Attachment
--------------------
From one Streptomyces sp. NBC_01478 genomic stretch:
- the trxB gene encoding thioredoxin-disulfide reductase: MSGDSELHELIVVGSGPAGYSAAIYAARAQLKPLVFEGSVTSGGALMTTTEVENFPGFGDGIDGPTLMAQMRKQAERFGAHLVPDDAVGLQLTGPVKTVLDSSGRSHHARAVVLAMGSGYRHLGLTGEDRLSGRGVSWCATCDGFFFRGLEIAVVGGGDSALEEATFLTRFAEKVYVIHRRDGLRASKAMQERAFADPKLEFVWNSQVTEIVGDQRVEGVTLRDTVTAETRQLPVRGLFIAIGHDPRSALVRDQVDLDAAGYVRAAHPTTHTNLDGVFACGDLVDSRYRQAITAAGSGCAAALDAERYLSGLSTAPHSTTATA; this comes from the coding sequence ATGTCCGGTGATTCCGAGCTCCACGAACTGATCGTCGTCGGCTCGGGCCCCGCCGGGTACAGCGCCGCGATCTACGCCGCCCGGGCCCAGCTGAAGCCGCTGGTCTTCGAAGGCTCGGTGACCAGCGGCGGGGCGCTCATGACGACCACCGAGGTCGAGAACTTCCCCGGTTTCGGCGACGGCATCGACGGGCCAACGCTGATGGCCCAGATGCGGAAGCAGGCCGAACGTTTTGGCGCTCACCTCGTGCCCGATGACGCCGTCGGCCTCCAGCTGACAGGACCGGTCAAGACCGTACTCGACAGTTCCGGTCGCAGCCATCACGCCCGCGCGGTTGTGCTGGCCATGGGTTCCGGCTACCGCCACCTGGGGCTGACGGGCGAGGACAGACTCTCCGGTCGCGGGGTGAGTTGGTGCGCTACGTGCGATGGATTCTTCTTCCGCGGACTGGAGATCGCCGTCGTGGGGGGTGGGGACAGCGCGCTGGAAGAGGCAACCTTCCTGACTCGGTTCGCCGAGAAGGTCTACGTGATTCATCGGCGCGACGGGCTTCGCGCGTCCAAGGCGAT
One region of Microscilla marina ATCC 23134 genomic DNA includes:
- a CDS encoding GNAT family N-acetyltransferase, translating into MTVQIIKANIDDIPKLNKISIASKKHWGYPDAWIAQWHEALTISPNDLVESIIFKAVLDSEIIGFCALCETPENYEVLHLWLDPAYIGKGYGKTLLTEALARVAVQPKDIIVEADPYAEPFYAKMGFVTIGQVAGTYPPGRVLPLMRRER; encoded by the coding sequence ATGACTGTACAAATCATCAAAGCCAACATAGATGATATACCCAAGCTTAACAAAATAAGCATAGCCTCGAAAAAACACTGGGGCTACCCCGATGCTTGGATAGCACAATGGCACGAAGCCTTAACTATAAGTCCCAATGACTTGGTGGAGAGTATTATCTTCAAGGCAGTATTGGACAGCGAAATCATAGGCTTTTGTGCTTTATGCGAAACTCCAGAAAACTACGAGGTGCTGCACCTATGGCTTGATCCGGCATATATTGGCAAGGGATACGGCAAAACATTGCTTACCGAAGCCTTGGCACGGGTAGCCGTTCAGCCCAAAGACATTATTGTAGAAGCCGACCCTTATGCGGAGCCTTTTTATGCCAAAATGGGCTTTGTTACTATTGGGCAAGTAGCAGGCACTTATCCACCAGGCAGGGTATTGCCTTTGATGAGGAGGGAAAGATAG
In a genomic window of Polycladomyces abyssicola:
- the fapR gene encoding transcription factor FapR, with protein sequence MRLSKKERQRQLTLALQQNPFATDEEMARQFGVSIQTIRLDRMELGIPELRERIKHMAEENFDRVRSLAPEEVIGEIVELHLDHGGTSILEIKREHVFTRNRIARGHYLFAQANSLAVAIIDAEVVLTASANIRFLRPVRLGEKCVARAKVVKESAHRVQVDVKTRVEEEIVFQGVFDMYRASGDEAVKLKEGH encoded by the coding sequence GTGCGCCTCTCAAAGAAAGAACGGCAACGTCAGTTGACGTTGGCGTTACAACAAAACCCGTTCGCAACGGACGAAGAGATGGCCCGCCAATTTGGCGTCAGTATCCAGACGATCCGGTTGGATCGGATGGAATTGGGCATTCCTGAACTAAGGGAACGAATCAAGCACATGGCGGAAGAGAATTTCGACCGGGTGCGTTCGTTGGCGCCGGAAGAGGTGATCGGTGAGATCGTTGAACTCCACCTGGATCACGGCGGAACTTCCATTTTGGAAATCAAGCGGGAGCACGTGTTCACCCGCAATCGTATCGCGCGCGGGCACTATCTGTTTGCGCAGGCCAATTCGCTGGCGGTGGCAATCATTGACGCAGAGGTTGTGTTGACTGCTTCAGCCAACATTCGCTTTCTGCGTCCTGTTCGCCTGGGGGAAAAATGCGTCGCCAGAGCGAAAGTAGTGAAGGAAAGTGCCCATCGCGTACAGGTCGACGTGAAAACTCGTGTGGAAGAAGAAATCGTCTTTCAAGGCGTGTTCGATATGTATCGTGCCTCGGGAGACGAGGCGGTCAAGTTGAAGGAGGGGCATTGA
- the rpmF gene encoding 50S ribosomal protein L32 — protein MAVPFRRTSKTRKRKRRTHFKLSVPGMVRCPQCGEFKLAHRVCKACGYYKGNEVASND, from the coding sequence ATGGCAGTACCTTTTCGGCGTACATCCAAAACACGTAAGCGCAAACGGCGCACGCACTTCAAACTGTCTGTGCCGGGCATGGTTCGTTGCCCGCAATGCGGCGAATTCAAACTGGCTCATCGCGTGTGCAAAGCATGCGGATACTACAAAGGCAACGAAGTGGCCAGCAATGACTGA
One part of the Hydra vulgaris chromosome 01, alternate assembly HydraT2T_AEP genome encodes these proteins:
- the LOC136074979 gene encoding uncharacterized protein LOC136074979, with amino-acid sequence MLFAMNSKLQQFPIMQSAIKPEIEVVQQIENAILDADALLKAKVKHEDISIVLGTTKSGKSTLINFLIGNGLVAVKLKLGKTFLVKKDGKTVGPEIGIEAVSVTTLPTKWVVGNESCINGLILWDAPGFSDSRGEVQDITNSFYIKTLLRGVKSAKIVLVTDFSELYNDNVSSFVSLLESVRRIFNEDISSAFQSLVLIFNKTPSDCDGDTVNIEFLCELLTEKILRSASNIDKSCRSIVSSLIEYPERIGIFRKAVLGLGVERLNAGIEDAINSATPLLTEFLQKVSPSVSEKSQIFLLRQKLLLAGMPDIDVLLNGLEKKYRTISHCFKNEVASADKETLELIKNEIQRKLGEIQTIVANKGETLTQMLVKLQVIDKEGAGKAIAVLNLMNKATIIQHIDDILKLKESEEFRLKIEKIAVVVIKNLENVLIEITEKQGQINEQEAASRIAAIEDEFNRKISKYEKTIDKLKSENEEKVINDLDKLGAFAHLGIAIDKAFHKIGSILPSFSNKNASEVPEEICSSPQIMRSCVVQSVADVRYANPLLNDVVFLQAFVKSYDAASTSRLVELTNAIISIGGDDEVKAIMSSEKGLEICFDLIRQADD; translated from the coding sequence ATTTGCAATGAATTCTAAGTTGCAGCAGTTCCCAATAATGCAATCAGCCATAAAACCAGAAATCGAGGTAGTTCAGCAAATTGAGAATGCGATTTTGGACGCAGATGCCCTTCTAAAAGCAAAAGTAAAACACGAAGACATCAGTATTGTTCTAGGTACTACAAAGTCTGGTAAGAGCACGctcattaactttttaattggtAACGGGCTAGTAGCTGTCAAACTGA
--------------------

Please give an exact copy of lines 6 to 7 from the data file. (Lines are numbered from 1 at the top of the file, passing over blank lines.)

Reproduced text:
- the fapR gene encoding transcription factor FapR, with protein sequence MRLSKKERQRQLTLALQQNPFATDEEMARQFGVSIQTIRLDRMELGIPELRERIKHMAEENFDRVRSLAPEEVIGEIVELHLDHGGTSILEIKREHVFTRNRIARGHYLFAQANSLAVAIIDAEVVLTASANIRFLRPVRLGEKCVARAKVVKESAHRVQVDVKTRVEEEIVFQGVFDMYRASGDEAVKLKEGH encoded by the coding sequence GTGCGCCTCTCAAAGAAAGAACGGCAACGTCAGTTGACGTTGGCGTTACAACAAAACCCGTTCGCAACGGACGAAGAGATGGCCCGCCAATTTGGCGTCAGTATCCAGACGATCCGGTTGGATCGGATGGAATTGGGCATTCCTGAACTAAGGGAACGAATCAAGCACATGGCGGAAGAGAATTTCGACCGGGTGCGTTCGTTGGCGCCGGAAGAGGTGATCGGTGAGATCGTTGAACTCCACCTGGATCACGGCGGAACTTCCATTTTGGAAATCAAGCGGGAGCACGTGTTCACCCGCAATCGTATCGCGCGCGGGCACTATCTGTTTGCGCAGGCCAATTCGCTGGCGGTGGCAATCATTGACGCAGAGGTTGTGTTGACTGCTTCAGCCAACATTCGCTTTCTGCGTCCTGTTCGCCTGGGGGAAAAATGCGTCGCCAGAGCGAAAGTAGTGAAGGAAAGTGCCCATCGCGTACAGGTCGACGTGAAAACTCGTGTGGAAGAAGAAATCGTCTTTCAAGGCGTGTTCGATATGTATCGTGCCTCGGGAGACGAGGCGGTCAAGTTGAAGGAGGGGCATTGA
- the rpmF gene encoding 50S ribosomal protein L32 — protein MAVPFRRTSKTRKRKRRTHFKLSVPGMVRCPQCGEFKLAHRVCKACGYYKGNEVASND, from the coding sequence ATGGCAGTACCTTTTCGGCGTACATCCAAAACACGTAAGCGCAAACGGCGCACGCACTTCAAACTGTCTGTGCCGGGCATGGTTCGTTGCCCGCAATGCGGCGAATTCAAACTGGCTCATCGCGTGTGCAAAGCATGCGGATACTACAAAGGCAACGAAGTGGCCAGCAATGACTGA